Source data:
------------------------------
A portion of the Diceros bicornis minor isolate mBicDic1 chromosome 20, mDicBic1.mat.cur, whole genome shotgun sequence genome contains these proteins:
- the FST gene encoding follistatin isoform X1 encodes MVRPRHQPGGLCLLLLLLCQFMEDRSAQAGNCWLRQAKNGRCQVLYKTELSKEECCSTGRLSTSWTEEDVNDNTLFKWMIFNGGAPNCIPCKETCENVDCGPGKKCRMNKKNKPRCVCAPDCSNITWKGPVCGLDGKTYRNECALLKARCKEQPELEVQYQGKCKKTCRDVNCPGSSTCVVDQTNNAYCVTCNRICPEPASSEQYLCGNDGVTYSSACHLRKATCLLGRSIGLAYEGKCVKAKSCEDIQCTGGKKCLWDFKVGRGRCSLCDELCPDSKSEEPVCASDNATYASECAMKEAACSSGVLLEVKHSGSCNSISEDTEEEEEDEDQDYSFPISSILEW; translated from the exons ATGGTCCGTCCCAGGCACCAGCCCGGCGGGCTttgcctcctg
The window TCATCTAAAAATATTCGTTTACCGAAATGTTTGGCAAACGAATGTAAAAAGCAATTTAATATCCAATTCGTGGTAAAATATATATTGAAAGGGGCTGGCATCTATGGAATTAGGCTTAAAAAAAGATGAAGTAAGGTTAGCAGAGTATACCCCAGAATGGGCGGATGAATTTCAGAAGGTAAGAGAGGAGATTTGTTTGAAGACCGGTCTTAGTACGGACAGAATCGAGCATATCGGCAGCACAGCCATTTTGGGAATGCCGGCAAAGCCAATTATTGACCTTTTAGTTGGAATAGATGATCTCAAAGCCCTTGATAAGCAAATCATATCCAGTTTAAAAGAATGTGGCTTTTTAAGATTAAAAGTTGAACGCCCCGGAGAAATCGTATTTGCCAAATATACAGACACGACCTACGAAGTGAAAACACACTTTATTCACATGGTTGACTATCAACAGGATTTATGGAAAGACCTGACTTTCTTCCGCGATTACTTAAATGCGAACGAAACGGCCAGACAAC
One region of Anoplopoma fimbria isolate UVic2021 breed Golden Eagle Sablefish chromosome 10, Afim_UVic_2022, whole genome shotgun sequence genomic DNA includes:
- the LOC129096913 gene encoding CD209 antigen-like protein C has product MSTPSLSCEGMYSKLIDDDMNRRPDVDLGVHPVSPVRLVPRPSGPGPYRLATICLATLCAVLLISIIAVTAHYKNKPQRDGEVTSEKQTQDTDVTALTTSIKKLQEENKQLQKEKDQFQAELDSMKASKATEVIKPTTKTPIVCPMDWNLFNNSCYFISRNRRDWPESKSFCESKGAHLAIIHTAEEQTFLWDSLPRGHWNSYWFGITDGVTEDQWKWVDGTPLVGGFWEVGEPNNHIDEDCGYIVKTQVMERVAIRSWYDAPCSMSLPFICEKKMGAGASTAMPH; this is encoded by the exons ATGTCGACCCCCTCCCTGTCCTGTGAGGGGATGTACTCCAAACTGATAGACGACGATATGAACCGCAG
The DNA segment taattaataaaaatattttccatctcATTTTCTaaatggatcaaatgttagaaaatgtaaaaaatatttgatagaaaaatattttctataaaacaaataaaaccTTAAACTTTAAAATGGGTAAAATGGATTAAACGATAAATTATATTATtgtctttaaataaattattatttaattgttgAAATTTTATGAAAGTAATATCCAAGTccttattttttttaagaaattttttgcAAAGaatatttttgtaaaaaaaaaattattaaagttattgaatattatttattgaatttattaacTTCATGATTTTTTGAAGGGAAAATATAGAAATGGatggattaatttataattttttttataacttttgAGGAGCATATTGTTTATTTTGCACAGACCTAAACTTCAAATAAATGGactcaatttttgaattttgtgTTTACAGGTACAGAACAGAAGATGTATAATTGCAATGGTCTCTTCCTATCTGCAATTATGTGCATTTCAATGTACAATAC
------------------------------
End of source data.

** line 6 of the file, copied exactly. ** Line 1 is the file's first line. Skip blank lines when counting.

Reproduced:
The DNA segment taattaataaaaatattttccatctcATTTTCTaaatggatcaaatgttagaaaatgtaaaaaatatttgatagaaaaatattttctataaaacaaataaaaccTTAAACTTTAAAATGGGTAAAATGGATTAAACGATAAATTATATTATtgtctttaaataaattattatttaattgttgAAATTTTATGAAAGTAATATCCAAGTccttattttttttaagaaattttttgcAAAGaatatttttgtaaaaaaaaaattattaaagttattgaatattatttattgaatttattaacTTCATGATTTTTTGAAGGGAAAATATAGAAATGGatggattaatttataattttttttataacttttgAGGAGCATATTGTTTATTTTGCACAGACCTAAACTTCAAATAAATGGactcaatttttgaattttgtgTTTACAGGTACAGAACAGAAGATGTATAATTGCAATGGTCTCTTCCTATCTGCAATTATGTGCATTTCAATGTACAATAC